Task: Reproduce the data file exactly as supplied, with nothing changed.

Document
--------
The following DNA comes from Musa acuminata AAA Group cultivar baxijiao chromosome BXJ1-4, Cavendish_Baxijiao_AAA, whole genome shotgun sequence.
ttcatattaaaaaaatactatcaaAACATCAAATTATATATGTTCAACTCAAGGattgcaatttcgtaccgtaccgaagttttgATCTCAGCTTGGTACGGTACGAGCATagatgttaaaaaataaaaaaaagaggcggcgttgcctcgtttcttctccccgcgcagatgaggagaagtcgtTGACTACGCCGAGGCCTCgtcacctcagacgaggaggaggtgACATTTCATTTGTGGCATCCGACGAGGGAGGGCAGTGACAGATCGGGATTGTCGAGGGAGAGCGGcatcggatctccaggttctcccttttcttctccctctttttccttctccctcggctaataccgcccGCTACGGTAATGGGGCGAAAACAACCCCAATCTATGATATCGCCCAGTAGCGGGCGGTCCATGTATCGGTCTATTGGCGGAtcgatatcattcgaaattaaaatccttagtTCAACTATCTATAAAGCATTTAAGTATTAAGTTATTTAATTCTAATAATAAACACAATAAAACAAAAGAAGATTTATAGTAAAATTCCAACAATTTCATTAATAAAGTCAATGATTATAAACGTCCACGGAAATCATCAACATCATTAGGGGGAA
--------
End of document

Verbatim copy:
The following DNA comes from Musa acuminata AAA Group cultivar baxijiao chromosome BXJ1-4, Cavendish_Baxijiao_AAA, whole genome shotgun sequence.
ttcatattaaaaaaatactatcaaAACATCAAATTATATATGTTCAACTCAAGGattgcaatttcgtaccgtaccgaagttttgATCTCAGCTTGGTACGGTACGAGCATagatgttaaaaaataaaaaaaagaggcggcgttgcctcgtttcttctccccgcgcagatgaggagaagtcgtTGACTACGCCGAGGCCTCgtcacctcagacgaggaggaggtgACATTTCATTTGTGGCATCCGACGAGGGAGGGCAGTGACAGATCGGGATTGTCGAGGGAGAGCGGcatcggatctccaggttctcccttttcttctccctctttttccttctccctcggctaataccgcccGCTACGGTAATGGGGCGAAAACAACCCCAATCTATGATATCGCCCAGTAGCGGGCGGTCCATGTATCGGTCTATTGGCGGAtcgatatcattcgaaattaaaatccttagtTCAACTATCTATAAAGCATTTAAGTATTAAGTTATTTAATTCTAATAATAAACACAATAAAACAAAAGAAGATTTATAGTAAAATTCCAACAATTTCATTAATAAAGTCAATGATTATAAACGTCCACGGAAATCATCAACATCATTAGGGGGAA